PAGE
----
SURVIVING SHOP IN VERWOOD
is now Closed
Hopkins Newsagents in the
1950's with Baileys (Boot Maker|) which later became
"Paula's Place" on the opposite corner. This is currently a
block of flats.
Anyone around in 1924 may
remember the corner newsagents shop being taken over in that
year by Nelly Hopkins. The present owner Julian King, is a
great nephew of Nelly's so not only is it the longest
surviving shop but has also been, since 1924, owned by the
The previous owner was Mr
Austin, a retired Londonpoliceman, Nelly's father (who owned the
brickworks in Station Road) bought it in 1924 for £500!
Life has changed dramatically since then -
Nelly's used to be open until 10 or at night (though not on Sundays as Nelly
was a strict Methodist and ran the Methodist Sunday School
for years). The shop used to sell records (the cylindrical
variety) and at one stage was also the Verwood lending
In those days, the newspapers
arrived by train from Londonvia Salisburyat . Someone had to be at Verwood Station
to meet the train and check that all the newspapers
actually came off the train - if not then those newspapers
ended up at West Moors, or worse still, Weymouth, and someone had to meet the next train
bringing them back at .
Geary's of Ringwood used to
deliver Sunday papers in Verwood at this Time. George Moore
of Verwood took over later. Eventually Julian King bought
the Sunday paper round when he bought the shop.
Julian owned the shop for 30
years (in 2005) although he had worked full time in it for
43 years. The papers still had to be collected and, if the
car would not start, they had to be collected on the bike.
This entailed two or three trips.
During the War, papers were
delivered (by bike) to some of the remoter rural areas and
at St Giles' House, the boy delivering had actually to cycle
around the house, putting a paper in the Cook's door, one in
the Butler's door, one to the Stables etc.
The shop building was one of the
first built by Percy Bailey, a local builder, in the early
1920's. It was extended by Julian when he bought the
premises. Before then the papers were sorted in a wooden
At one time the premises were
also used as a hairdresser's and a blind man used to make
wicker baskets there. Julian made internal changes by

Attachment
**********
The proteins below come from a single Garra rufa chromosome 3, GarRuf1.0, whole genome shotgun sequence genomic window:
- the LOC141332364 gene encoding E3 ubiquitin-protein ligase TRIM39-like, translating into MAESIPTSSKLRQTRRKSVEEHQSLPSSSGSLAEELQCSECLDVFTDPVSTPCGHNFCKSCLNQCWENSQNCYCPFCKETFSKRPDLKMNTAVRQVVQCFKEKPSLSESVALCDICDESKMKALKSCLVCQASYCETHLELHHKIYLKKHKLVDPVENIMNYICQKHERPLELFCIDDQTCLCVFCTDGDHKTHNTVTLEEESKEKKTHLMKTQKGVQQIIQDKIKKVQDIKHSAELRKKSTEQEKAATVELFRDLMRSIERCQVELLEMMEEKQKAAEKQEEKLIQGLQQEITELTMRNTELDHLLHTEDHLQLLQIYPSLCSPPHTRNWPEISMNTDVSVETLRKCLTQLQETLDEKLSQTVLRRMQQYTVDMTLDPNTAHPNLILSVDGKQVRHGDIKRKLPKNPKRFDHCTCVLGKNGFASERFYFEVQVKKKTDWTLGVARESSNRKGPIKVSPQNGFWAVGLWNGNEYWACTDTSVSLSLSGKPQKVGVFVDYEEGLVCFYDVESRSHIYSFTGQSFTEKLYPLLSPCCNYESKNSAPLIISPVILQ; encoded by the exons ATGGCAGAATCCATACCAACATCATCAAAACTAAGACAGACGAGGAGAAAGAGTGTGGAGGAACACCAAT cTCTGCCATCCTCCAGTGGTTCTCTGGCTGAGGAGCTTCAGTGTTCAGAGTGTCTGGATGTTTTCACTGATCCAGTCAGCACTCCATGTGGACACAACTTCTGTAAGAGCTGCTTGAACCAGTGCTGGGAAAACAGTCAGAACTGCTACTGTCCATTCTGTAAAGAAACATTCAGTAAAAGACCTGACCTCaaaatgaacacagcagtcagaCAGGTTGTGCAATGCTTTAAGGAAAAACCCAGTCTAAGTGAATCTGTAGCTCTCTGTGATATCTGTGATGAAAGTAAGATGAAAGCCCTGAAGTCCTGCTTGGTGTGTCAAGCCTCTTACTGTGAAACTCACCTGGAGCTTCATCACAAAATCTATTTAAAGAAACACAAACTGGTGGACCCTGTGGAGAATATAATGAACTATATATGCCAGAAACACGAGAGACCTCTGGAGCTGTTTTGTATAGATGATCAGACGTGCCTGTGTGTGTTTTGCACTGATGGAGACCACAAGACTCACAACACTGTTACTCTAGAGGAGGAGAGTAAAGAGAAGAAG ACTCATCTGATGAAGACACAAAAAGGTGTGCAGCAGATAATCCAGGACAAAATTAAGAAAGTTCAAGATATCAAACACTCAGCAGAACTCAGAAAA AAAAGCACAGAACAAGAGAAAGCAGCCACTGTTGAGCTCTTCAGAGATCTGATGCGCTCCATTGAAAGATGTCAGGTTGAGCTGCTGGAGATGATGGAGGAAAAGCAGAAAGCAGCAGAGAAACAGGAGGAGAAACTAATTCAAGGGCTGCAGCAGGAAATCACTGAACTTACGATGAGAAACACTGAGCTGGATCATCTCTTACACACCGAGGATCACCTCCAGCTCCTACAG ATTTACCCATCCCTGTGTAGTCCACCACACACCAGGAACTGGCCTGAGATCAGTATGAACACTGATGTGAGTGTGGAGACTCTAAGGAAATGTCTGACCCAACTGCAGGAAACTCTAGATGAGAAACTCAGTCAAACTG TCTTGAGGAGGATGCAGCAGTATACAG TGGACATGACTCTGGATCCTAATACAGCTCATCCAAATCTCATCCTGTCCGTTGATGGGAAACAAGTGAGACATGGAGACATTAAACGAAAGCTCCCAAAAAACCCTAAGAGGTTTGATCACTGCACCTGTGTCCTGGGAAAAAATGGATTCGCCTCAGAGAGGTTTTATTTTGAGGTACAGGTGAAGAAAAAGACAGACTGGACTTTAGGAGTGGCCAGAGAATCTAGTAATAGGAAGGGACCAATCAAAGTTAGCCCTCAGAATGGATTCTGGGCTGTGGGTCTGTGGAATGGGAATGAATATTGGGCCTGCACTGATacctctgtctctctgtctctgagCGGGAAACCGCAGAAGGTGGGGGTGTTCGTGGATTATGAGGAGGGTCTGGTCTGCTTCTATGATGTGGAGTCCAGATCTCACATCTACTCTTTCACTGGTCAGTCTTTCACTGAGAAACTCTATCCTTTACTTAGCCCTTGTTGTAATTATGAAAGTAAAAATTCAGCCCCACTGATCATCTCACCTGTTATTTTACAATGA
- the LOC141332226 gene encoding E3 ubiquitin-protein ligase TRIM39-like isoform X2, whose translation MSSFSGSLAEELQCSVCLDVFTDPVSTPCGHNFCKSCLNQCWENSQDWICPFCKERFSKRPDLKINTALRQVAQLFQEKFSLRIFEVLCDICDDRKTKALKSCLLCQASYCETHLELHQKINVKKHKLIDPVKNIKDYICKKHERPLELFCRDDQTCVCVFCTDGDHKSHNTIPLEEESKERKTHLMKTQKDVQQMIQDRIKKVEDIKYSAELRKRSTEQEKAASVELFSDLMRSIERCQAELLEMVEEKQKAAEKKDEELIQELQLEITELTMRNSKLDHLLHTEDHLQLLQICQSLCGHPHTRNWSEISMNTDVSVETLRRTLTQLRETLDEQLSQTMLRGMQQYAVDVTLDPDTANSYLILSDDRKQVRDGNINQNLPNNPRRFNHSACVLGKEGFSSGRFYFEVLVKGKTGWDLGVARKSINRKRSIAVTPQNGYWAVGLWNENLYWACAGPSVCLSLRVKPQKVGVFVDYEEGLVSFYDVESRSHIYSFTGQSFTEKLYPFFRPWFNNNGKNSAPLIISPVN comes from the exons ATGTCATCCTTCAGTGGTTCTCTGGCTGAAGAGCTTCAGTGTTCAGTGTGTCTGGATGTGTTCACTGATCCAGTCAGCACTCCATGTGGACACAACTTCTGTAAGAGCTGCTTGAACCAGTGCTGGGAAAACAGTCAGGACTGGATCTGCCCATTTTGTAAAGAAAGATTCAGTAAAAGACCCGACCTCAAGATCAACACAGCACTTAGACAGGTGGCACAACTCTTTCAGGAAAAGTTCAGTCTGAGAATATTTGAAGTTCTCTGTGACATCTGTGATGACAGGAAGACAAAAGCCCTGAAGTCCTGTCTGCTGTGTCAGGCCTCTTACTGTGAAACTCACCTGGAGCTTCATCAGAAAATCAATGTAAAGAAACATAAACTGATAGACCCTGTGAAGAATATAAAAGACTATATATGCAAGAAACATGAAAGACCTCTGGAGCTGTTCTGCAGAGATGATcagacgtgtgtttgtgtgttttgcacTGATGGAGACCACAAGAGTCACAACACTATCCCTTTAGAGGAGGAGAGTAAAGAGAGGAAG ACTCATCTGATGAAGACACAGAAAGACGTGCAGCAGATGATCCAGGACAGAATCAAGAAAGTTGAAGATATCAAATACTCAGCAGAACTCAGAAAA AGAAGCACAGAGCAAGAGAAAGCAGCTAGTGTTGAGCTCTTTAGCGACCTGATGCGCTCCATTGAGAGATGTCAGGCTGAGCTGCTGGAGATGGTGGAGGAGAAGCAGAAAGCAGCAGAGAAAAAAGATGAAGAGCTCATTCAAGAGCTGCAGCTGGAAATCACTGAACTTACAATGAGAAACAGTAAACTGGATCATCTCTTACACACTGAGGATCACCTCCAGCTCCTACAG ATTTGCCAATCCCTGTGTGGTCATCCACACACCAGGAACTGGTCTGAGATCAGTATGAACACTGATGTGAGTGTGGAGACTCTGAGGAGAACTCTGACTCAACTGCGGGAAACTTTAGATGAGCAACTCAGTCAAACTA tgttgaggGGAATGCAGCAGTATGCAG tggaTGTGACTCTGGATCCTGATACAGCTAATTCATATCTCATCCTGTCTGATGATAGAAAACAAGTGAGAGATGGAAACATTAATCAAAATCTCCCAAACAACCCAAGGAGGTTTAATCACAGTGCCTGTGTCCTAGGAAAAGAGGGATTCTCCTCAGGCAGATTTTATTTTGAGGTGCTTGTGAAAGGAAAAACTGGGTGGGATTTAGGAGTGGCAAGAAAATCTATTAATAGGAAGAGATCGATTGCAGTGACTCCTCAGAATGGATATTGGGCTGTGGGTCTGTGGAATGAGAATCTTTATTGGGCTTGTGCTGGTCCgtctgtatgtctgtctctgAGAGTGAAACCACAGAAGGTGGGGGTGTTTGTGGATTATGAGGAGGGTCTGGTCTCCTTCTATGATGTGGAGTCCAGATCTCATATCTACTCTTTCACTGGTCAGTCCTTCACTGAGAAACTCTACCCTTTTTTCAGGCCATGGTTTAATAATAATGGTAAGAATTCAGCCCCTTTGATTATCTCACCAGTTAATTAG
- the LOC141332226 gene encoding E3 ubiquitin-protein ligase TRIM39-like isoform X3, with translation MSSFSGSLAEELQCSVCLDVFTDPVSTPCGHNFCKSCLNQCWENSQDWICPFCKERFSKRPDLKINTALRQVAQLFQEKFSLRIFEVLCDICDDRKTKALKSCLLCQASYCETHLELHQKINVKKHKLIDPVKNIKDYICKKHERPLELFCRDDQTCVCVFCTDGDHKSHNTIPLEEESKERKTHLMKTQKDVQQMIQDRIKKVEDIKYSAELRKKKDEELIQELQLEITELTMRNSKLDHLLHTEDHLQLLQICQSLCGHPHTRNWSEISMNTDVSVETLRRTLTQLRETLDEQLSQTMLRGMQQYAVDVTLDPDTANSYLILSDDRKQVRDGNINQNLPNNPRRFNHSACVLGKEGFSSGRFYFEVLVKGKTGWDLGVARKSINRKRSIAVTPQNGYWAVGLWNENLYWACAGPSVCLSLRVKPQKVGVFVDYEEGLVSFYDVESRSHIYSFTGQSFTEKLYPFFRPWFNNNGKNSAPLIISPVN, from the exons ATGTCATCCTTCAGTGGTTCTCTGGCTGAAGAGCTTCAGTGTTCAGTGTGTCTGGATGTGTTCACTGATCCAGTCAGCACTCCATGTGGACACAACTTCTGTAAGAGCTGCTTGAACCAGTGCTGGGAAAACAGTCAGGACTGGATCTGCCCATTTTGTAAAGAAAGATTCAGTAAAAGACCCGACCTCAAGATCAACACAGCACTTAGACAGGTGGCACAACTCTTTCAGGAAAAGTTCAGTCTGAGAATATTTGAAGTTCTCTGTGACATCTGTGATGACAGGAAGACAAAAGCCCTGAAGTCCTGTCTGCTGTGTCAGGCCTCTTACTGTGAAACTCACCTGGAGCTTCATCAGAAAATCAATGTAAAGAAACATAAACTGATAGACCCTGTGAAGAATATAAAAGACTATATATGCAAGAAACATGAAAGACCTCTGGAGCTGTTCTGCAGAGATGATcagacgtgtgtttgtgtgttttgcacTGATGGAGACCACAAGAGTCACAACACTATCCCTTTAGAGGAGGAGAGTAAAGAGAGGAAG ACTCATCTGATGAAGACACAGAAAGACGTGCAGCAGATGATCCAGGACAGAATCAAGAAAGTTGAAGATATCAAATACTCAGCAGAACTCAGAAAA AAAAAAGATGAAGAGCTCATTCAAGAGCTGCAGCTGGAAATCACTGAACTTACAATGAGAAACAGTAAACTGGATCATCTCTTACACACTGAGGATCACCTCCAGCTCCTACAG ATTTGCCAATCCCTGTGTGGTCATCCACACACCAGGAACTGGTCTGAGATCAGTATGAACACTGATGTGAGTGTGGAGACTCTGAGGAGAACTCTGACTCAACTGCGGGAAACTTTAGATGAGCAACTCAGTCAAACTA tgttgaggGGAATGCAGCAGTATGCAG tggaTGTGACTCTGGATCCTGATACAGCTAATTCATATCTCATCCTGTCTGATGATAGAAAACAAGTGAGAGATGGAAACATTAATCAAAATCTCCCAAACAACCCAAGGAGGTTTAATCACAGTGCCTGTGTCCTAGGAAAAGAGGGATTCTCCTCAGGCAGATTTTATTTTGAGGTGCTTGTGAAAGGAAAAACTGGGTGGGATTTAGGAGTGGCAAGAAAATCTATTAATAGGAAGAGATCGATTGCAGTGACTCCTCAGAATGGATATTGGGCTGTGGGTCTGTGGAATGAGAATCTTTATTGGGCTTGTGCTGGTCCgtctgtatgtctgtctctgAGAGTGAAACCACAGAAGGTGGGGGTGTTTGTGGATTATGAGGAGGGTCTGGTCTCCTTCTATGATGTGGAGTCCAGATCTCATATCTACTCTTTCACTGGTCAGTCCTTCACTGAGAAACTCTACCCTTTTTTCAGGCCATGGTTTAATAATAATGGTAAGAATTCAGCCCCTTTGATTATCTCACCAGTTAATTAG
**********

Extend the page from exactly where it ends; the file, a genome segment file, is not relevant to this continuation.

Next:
incorporating the old storeroom into the shop and including
the selling of basic grocery items. The former garage at the
side of the shop was then used as the sorting room/office.
Hopkinswas open seven days a week - from Monday
to Saturday from , but the staff had a "lie-in"
on Sundays as opening time then was ! The only day throughout the year that
the shop was closed was on Christmas Day. Adverse weather
conditions did not deter Julian and his staff. During the
bad snows of the 1976 winter the papers did not arrive in
Verwood until but the house to house deliveries were
still completed that day.
There were 44 staff on the
payroll - this figure included 30 boys/girls who delivered
the papers plus shop staff and people to do the
"marking up". More recently the papers and
magazines arrived in vans at Verwood from two different
suppliers in the very early morning to be sorted and
"marked up" ready for collection and delivery by
the delivery boys and girls.
Julian decided not to change the
name from "Hopkins" when he bought the shop since it
had been known for such a long time by that name. Nelly
would have approved of that but she would not have been so
happy with the Sunday opening and the sale of cigarettes -
two things she felt very strongly about! Is there anyone in
Verwood who still remembers her? - she sounds like quite a
Finally in September of 2005, on
his retirement, Julian closed and then sold the shop after
having earlier sold the Newspaper round to Martins situated
in the then Safeway and now Morrisons complex.
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